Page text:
GARRETT v. DEANAnnotate this Case
GARRETT v. DEAN
1967 OK 241
435 P.2d 167
Case Number: 41398
Supreme Court of Oklahoma
OTIS GARRETT AND MAURICE SEIGLE, PLAINTIFFS IN ERROR,
R.L. DEAN, EVERETT EARL COTTRELL, THOMAS RAY PYEATT, GEORGE R. PYEATT, NELLIE MANKIN, ELIZABETH MAUD DAVIS, MARY KROPH PONDER, NOW READ, BEATRICE BRADFIELD, LILLIE B. WILLIAMS AND NANCY LEE WORLEY PHELPS, DEFENDANTS IN ERROR.
¶0 1. An action or defense against a certificate tax deed, which
is void on the face of the tax sale proceedings, is barred from prosecution, if
there has been a lapse of time, following its recordation, of at least the
period prescribed by statute as sufficient to bar an action for the recovery of
the real property and, if following such recordation the holder of such tax deed
has been in the continuous possession of such property, for at least the minimum
period prescribed by the statute.
2. The "possession" required by 12 O.S. 1951 § 93 (3) must be the same as that required in cases involving adverse possession under the fifteen year statute. 12 O.S. 1951 § 93 (4).
Appeal from the District Court of Garvin County; Joe D. Shumate, Judge.
Action by record owners of real property to cancel void tax deed and to quiet plaintiffs' title against grantee therein. Judgment for plaintiff cancelling tax deed and quieting title and requiring tender to defendant grantee under tax deed of all taxes, penalties and interest paid by him, less rents collected by the latter during period of his possession of property. Defendant appeals. Judgment affirmed.
Robert H. Vaughn, Oklahoma City, for plaintiffs in error.
C.H. Bowie, Pauls Valley, for defendants in error.
¶1 This action was commenced by Plaintiffs, R.L. Dean, Everett Earl Cottrell, Thomas Ray Pyeatt, George R. Pyeatt, Nellie Mankin, Elizabeth Maud Davis, Mary Kroph Ponder, now Read, Beatrice Bradfield, Lillie B. Williams, and Nancy Lee Worley Phelps against Otis Garrett, Maurice Seigle, Paul Edwin Livingston, Victor L. Herrin, County Treasurer of Garvin County, State of Oklahoma, and The Board of County Commissioners of Garvin County, State of Oklahoma, by filing a petition to quiet title against the defendants on a 40 acre tract described as the South Half of the South Half of Northeast Quarter of Section 26, Township 3 North, Range 2 East in Garvin County, Oklahoma.
¶2 Everett Earl Cottrell was alleged to be the owner of the surface only of the land with the oil, gas and other minerals being owned by R.L. Dean, an undivided one-half interest, Thomas Ray Pyeatt, an undivided 3/40ths, and George R. Pyeatt, Nellie Mankin, Elizabeth Maud Davis and Mary Kroph Ponder, now Read, each having an undivided 1/80th interest in said minerals, and Beatrice Bradfield, Lillie B. Williams, and Nancy Lee Worley Phelps each owning an undivided 1/8th interest in said minerals.
¶3 After various motions Otis Garrett filed his answer claiming ownership in fee simple of the surface of the lands in question and an undivided one-half interest in the minerals by reason of a County Treasurer's Certificate Tax Deed dated October 30, 1947, and filed same date with the County Clerk of Garvin County, Oklahoma; and Maurice Seigle answered that he claimed an undivided one-half interest in the minerals by reason of a Mineral Deed from the defendant, Otis Garrett, dated March 29, 1958, and filed of record in Garvin County; Oklahoma.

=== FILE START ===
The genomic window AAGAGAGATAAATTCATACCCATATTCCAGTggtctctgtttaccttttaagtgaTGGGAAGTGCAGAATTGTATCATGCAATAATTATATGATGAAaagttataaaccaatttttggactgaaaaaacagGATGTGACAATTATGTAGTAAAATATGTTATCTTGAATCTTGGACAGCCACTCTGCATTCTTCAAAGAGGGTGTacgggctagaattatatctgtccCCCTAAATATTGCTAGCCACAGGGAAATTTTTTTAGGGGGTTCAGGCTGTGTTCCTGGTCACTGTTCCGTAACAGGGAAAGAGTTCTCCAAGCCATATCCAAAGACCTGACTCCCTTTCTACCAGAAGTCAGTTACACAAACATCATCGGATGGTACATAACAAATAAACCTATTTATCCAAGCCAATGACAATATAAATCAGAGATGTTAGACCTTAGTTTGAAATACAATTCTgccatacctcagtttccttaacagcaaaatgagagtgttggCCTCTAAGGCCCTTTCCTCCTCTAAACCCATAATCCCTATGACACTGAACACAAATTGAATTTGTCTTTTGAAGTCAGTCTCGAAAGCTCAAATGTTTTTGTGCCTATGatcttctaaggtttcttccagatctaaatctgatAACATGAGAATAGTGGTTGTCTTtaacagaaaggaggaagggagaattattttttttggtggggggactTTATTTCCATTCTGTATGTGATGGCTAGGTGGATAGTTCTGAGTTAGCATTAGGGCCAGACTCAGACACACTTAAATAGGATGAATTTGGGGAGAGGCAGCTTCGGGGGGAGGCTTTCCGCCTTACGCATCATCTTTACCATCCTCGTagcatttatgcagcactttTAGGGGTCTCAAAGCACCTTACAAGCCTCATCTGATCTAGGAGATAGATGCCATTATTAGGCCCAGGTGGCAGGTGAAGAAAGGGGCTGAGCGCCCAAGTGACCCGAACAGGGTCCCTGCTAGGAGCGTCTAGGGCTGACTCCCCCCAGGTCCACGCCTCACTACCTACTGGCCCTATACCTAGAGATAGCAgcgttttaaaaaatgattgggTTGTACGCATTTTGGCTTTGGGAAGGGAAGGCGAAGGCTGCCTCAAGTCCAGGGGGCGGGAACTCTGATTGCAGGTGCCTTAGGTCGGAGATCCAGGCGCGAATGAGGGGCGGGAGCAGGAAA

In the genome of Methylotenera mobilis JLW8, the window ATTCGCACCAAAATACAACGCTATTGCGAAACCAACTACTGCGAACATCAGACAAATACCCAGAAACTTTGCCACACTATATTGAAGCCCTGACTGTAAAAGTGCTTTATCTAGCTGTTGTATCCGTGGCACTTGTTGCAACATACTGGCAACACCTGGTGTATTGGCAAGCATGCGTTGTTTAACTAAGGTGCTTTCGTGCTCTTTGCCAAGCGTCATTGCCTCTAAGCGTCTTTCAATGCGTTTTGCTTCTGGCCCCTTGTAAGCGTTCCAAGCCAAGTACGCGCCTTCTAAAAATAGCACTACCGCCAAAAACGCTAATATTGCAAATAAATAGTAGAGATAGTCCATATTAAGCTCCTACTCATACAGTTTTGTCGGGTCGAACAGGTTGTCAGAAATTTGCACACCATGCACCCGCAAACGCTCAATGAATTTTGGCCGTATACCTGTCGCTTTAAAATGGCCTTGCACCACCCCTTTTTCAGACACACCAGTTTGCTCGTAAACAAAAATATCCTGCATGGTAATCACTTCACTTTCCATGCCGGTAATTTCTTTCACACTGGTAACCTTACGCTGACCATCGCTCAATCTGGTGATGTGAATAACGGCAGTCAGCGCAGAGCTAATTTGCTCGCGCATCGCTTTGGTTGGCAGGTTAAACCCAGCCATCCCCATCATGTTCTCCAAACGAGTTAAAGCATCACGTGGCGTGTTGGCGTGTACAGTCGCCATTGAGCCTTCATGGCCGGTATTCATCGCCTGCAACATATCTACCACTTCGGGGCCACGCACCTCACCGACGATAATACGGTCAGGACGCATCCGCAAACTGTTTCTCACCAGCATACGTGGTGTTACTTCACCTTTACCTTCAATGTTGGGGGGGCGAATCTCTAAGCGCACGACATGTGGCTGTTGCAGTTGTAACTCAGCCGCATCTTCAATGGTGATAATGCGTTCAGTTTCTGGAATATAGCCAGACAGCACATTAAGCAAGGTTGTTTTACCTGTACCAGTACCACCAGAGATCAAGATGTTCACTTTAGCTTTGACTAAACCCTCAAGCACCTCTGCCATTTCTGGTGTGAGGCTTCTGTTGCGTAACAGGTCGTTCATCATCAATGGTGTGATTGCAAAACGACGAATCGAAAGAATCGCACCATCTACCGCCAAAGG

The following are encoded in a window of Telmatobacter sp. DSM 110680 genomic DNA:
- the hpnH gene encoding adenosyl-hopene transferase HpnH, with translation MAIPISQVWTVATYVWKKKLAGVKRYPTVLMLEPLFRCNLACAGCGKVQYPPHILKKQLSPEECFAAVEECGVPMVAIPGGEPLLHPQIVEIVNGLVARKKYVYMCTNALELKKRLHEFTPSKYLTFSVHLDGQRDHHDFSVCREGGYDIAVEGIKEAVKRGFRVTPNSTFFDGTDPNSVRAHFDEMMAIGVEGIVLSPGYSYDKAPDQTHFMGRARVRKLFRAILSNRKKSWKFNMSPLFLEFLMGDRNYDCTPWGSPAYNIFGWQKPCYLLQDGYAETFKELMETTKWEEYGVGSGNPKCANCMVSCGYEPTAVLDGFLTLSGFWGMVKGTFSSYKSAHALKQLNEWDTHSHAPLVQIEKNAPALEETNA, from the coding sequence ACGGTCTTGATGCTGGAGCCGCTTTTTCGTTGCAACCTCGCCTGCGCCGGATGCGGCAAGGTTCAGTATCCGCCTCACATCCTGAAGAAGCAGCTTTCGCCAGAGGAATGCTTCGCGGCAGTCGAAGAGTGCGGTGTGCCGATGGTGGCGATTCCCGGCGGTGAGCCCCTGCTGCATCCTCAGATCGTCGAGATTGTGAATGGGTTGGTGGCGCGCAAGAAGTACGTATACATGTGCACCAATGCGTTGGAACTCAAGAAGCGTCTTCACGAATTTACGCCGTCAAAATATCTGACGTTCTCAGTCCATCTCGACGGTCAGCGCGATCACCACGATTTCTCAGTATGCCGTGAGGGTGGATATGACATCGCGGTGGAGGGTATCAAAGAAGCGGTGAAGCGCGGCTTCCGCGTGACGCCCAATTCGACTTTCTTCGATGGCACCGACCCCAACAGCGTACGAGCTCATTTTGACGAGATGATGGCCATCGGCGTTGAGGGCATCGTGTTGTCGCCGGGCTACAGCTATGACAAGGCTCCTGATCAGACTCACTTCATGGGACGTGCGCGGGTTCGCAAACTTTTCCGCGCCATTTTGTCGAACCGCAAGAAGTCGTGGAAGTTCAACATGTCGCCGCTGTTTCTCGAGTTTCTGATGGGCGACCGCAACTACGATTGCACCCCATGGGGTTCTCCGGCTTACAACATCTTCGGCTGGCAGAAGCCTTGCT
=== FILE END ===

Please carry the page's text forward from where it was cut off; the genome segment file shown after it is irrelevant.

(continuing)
¶4 At the trial of the action the parties stipulated that the Certificate Tax Deed relied on by the defendants was void from inception and that the defendants claimed that the deed had ripened into a good deed by possession which fact of possession was to be left to the Court. The Court, after hearing the case, asked for written briefs and after consideration and continuation to a later date ruled that the ownership was as set forth in the plaintiffs' petition, that the Tax Deed was void and should be cancelled and that R.L. Dean and Everett Earl Cottrell be required to tender to Otis Garrett all taxes, penalties and costs paid by Garrett after deducting $125.00 rental collected by Garrett as rentals during the years. From this judgment defendants appeal. Parties are referred to herein as they appear in the trial court.
¶5 The evidence of possession as presented by the defendant, Otis Garrett, appears from his testimony as follows: That Garrett first saw the land in the winter of 1947-48, soon after he received his Tax Deed; that it was unoccupied land, with fence almost all down, pretty thickly covered with native timber and only signs of a house of years ago. In the next six years, he testified, he was on the land two additional times before he rented the property in 1954 to a Mr. Lewis under a ten year lease. Mr. Lewis paid $25.00 and was to pay $25.00 the following January and each additional year thereafter, but never made any future payments. In 1958, Garrett testified, he contacted Mrs. Lewis who advised him they were not using the place and did not want the lease.
¶6 Mr. Garrett testified, "I claim I have had possession of it ever since I got it; within two months after I got it I put a sign on it `For Rent' posted on a post by the land in the latter part of December in '47 or early in '48. I think that was possession." * * "There was no one I could find that would tell me that he had anything to do with the land - the only thing I saw on it was a goat." That in August of 1958 a man by the name of Cottrell got in touch with Garrett and leased the farm and that different parties related to Cottrell, a son or grandson, used the land thereafter and paid on such lease until 1962 when tenant was dispossessed, the fence cut, and his cattle put out in the road. When tenant paid the 1962 rental, Garrett agreed to refund this rental if he could not get possession from Cottrell's nephew who claimed to have purchased the land in 1961.